Washington Crossing Park

Washington Crossing Park became a National Historic Landmark in 1961. It is comprised of land and buildings in both Upper Makefield and Solebury townships. The Solebury section is along River Road between Aquetong Road and Bowman’s Tower (the tower is actually in Upper Makefield Township).

Thompson-Neely House

wash1This nationally recognized structure located on River Road across from Bowman’s Hill Wildflower Preserve is a fine example of 18th century architecture. During the winter of 1776-77 this home was used to care for Washington’s troops who were healing from wounds or suffering from diseases and camp illnesses. In addition, Bridgade Commander William Alexander (known to contemporaries as Lord Stirling) lived in the house in December 1776. On Stirling’s staff were William Augustus Washington and James Monroe (later to become the fifth president of the United States), both of whom were wounded in the Battle of Trenton and said to have convalesced at the Thompson-Neely House.

The house was built in three sections, the center being the earliest. Under the heading of “history evolves,” the continuing architectural research of this important building is uncovering new scenarios. During a Society-sponsored walk and tour of the house, we learned that the earliest structure may have been a one-story log dwelling built by settlers in the early 1700s. This differs from a prior assumption that the early section was built of stone. John Pidcock was an early settler on a 400-acre tract of land which included the parcel upon which the Thompson-Neely house stands, and some believe it was he who built the early cabin.

The central portion of the house was built by John Simpson, a Quaker mill owner in c.1740. Upon his death, his Scotch-Irish Presbyterian miller, Robert Thompson, married Simpson’s widow and claimed ownership of the property. Thompson added the west side of the house in 1757 as well as a second floor extension over the central portion. Thompson founded the Presbyterian Church on Aquetong Road, now known as the Thompson Memorial Presbyterian Church. The east side of the house was completed in 1788 for Thompson’s daughter and her husband, William Neely, as a separate dwelling. Hence the name “Thompson-Neely House.”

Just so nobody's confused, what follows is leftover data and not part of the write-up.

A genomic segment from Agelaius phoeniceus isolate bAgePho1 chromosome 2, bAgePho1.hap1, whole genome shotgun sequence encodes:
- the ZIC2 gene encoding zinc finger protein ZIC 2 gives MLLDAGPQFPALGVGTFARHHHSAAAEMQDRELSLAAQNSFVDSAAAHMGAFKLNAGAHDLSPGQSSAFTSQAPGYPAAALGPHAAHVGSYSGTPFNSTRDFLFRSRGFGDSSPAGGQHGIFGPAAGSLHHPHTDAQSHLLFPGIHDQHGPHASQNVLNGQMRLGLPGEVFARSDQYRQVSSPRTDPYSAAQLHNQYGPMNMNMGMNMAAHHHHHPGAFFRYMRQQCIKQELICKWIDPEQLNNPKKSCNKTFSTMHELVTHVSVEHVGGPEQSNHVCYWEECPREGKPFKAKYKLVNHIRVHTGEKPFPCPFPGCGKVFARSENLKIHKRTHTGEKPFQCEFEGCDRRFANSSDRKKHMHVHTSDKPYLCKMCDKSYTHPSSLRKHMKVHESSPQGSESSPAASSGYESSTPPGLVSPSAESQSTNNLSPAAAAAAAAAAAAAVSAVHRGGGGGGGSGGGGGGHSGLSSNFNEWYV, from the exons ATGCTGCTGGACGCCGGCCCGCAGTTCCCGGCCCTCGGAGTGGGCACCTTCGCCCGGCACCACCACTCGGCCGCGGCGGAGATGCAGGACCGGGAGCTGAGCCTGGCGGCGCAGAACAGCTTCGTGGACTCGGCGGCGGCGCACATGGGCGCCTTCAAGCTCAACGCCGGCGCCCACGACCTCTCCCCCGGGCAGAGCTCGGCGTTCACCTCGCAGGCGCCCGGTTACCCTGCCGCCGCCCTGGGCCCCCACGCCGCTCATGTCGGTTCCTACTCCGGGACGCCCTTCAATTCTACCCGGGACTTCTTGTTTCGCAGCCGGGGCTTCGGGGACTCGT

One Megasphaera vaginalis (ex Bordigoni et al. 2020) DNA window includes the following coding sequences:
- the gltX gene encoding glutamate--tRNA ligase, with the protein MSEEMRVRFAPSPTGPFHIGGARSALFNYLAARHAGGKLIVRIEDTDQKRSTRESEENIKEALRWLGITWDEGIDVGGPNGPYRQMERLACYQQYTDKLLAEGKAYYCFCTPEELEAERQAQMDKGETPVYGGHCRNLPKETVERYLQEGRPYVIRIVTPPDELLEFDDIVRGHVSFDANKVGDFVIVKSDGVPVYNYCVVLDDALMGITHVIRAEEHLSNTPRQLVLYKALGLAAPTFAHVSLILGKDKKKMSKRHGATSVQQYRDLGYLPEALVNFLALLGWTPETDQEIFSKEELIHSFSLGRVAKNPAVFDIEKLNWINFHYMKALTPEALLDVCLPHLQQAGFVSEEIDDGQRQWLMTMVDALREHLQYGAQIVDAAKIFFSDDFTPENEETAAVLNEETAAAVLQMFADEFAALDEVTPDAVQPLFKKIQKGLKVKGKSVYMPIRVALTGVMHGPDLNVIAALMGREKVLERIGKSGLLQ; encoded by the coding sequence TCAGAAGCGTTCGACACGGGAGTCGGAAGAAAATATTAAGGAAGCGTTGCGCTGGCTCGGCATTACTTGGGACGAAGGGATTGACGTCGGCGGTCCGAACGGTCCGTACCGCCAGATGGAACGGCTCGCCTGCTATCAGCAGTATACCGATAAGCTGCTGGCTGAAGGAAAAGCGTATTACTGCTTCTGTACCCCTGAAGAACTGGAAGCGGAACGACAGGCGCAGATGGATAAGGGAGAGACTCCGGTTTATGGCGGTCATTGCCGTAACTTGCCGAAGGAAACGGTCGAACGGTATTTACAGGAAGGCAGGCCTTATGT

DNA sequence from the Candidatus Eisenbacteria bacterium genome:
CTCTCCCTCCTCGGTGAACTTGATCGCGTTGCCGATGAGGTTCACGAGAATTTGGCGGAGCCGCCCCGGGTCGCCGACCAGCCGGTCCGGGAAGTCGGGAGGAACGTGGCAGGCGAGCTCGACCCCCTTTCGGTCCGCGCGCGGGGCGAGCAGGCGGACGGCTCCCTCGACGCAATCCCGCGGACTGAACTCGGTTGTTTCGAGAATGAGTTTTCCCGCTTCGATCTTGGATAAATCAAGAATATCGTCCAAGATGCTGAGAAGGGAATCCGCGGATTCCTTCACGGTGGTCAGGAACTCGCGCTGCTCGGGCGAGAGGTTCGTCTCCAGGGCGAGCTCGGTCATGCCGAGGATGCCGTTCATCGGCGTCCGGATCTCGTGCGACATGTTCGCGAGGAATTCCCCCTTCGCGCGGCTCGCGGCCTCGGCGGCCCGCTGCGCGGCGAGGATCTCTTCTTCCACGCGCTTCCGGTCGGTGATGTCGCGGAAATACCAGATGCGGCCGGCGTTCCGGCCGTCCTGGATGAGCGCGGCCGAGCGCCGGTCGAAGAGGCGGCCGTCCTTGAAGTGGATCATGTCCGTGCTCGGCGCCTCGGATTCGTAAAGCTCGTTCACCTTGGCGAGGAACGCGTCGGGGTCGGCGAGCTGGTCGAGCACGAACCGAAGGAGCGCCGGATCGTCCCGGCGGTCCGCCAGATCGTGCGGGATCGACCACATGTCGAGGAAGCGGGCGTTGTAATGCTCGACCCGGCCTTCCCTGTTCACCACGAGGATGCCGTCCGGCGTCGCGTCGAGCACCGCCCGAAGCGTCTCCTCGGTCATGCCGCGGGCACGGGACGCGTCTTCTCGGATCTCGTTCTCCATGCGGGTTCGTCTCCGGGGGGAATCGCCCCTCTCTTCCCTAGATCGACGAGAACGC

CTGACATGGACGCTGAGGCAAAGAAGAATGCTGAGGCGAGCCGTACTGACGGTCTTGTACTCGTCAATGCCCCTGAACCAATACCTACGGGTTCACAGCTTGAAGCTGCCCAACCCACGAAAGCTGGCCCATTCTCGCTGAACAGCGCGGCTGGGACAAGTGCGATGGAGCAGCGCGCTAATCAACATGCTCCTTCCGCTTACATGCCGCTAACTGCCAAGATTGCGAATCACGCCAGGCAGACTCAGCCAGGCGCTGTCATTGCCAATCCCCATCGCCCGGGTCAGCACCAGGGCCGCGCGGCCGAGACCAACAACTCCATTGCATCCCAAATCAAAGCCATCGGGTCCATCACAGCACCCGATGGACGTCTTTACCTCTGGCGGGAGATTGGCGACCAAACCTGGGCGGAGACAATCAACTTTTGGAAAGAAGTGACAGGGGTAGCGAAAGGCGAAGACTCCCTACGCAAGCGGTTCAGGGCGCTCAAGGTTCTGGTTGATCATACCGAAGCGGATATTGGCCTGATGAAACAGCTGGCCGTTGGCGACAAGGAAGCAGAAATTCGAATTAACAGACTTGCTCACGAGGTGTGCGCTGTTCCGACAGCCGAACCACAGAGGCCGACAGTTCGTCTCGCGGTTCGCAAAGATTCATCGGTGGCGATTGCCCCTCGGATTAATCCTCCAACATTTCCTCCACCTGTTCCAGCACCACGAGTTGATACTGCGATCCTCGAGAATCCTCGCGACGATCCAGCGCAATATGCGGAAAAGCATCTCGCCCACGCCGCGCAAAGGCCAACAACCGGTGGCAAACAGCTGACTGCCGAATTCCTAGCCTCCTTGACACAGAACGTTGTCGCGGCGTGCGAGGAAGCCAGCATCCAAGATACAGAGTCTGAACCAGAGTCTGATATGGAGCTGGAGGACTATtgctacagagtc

In close proximity to the house stands a barn and various outbuildings, restored examples of structures that would have completed an 18th century farm complex. Across the road from the house is a restored, water-powered mill built along the Pidcock Creek in the 1830s by the Neely family. The original mill, constructed nearly a century earlier by Robert Thompson, was located approximately 100 yards downstream from the present mill. Thompson’s milling business was quite successful, reflecting the important role of the miller in the agricultural society of colonial Pennsylvania when the grinding of grain was a basic function to sustain life. He supplied a thriving market in Philadelphia and was listed as one of the township’s wealthiest men in the late 1700s. During the Revolution, it is likely that the mill provided grain for troops camped on the Thompson land and surrounding properties in December 1776.

Washington Crossing Park also includes a group of historic buildings in Washington Crossing, Upper Makefield Township, along River Road near Route 532.

The Soldier’s Graves area is accessible via the Pennsylvania Delaware Canal State Park towpath in Solebury Township.

Washington Crossing Park hours and tour availability change frequently. Consult the website of the Pennsylvania Historic and Museum Commission for more information.

View an interactive map of the locations of nationally recognized properties and districts in Solebury Township.

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